People need to be part of the fractal pattern. They need to be part of organisms at each scale. We appreciate that a person needs a balance between interest in self, family, town, state and planet. A person needs connections at each scale. People who lack connections at any given scale feel frustrated. The international jet-setter and the person who always stays at home share that frustration. Could it be that human beings are programmed with some microscopic rules which induce them to act so as to form a wholesome society? Will these rules still serve us when we are "empowered" by the web, or will evolution give us no clues how to continue?
Look at web "home pages". "Home pages" are representative of people, organizations, or concepts. Good ones tend to, just like people, have connections of widely varying "length". Perhaps as the web grows we will be able to see fractal structure emerge in its interconnections. Perhaps we ought to bear this in mind as we build our own webs.
One of the reasons that the web spread was that the hypertext model does not constrain the information it represents. This has allowed people to represent topologies they need. We have found that people love to use trees, but like to have more than one, sometimes overlapping. We have found they need structure and involvement at all scales.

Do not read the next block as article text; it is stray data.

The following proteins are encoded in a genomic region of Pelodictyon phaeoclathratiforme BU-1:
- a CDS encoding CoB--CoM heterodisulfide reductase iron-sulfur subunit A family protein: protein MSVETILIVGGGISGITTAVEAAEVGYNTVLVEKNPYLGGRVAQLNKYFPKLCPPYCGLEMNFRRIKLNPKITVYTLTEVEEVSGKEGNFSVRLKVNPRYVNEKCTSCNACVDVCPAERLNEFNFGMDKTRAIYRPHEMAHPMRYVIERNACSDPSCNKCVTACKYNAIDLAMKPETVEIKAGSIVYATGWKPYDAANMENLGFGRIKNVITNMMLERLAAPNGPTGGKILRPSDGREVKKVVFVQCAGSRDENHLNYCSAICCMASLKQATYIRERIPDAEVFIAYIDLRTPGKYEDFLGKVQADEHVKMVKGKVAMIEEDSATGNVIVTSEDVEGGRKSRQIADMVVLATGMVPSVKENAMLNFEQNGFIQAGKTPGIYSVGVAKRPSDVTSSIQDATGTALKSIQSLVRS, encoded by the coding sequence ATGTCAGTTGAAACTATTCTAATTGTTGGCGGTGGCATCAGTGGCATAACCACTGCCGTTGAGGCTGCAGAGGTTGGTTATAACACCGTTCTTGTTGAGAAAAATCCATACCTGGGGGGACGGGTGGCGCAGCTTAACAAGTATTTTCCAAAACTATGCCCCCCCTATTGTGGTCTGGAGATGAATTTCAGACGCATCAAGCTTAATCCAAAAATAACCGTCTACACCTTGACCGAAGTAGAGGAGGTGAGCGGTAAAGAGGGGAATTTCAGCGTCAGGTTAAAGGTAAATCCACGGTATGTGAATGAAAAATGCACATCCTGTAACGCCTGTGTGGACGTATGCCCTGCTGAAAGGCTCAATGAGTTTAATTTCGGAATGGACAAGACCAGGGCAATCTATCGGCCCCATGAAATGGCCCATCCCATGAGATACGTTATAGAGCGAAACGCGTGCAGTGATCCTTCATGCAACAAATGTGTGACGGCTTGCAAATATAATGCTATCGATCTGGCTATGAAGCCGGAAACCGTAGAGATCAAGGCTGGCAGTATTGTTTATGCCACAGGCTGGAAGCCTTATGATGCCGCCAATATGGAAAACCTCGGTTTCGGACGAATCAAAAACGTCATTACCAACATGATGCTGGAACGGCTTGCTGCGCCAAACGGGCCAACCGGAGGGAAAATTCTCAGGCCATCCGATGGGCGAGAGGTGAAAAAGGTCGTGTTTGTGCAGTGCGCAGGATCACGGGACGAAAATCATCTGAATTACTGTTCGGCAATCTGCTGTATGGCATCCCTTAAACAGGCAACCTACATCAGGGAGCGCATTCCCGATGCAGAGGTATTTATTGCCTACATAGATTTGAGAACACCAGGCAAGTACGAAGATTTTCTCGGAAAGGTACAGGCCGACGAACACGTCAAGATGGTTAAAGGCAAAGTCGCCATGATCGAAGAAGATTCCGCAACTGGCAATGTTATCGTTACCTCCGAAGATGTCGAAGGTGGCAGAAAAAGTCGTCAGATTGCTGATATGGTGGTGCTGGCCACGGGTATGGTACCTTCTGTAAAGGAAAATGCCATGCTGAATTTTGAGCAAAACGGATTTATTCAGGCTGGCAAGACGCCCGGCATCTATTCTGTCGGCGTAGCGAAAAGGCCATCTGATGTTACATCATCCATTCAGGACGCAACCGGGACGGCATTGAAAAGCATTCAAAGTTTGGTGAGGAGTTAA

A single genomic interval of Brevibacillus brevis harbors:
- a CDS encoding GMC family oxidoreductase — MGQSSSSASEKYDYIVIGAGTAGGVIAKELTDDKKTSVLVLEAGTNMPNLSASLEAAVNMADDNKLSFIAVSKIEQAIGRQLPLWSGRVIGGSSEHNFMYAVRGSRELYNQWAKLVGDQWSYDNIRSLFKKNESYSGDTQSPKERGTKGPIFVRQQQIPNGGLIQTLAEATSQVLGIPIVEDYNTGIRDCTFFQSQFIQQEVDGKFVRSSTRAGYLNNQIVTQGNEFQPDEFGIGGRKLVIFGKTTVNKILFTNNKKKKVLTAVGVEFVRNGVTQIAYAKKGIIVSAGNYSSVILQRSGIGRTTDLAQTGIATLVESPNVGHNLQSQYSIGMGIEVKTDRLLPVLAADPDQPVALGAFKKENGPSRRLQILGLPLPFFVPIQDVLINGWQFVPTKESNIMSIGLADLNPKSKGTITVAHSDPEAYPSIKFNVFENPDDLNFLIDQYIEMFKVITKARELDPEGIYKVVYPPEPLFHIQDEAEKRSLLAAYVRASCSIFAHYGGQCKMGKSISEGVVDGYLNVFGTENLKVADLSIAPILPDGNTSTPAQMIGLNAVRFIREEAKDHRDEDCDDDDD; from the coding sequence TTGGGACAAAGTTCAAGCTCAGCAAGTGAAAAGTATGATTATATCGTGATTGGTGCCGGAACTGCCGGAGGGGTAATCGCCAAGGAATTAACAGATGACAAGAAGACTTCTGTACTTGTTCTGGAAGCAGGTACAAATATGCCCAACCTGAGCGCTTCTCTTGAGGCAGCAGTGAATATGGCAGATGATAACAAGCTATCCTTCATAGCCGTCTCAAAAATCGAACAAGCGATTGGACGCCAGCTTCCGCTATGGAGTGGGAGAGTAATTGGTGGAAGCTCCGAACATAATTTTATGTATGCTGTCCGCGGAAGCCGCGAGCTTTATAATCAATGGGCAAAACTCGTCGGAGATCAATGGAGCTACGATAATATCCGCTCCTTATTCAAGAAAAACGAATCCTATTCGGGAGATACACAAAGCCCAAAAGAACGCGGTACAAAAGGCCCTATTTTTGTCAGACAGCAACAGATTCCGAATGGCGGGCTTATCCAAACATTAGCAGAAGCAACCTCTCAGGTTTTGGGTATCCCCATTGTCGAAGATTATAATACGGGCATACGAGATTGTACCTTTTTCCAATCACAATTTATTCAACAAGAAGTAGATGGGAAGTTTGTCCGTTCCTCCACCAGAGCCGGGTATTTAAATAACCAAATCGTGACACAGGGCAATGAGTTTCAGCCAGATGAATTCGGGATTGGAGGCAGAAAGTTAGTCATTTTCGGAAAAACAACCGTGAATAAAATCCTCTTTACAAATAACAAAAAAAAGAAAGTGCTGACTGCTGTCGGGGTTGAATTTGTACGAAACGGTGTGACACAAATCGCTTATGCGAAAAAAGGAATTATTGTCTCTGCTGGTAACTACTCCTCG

Local decisions, global effect
The rules of web behavior are being defined now, by programmers meeting in groups, by lawyers and politicians. They are making decisions.
For example, one simple principle is end to end confidentiality. what a simple rule, that in cyberspace, privacy should be available between two people irrespective of physical location. This rule is opposed by those who feel that it would cause society to be come as a whole unstable.
Other principles is the right to anonymity.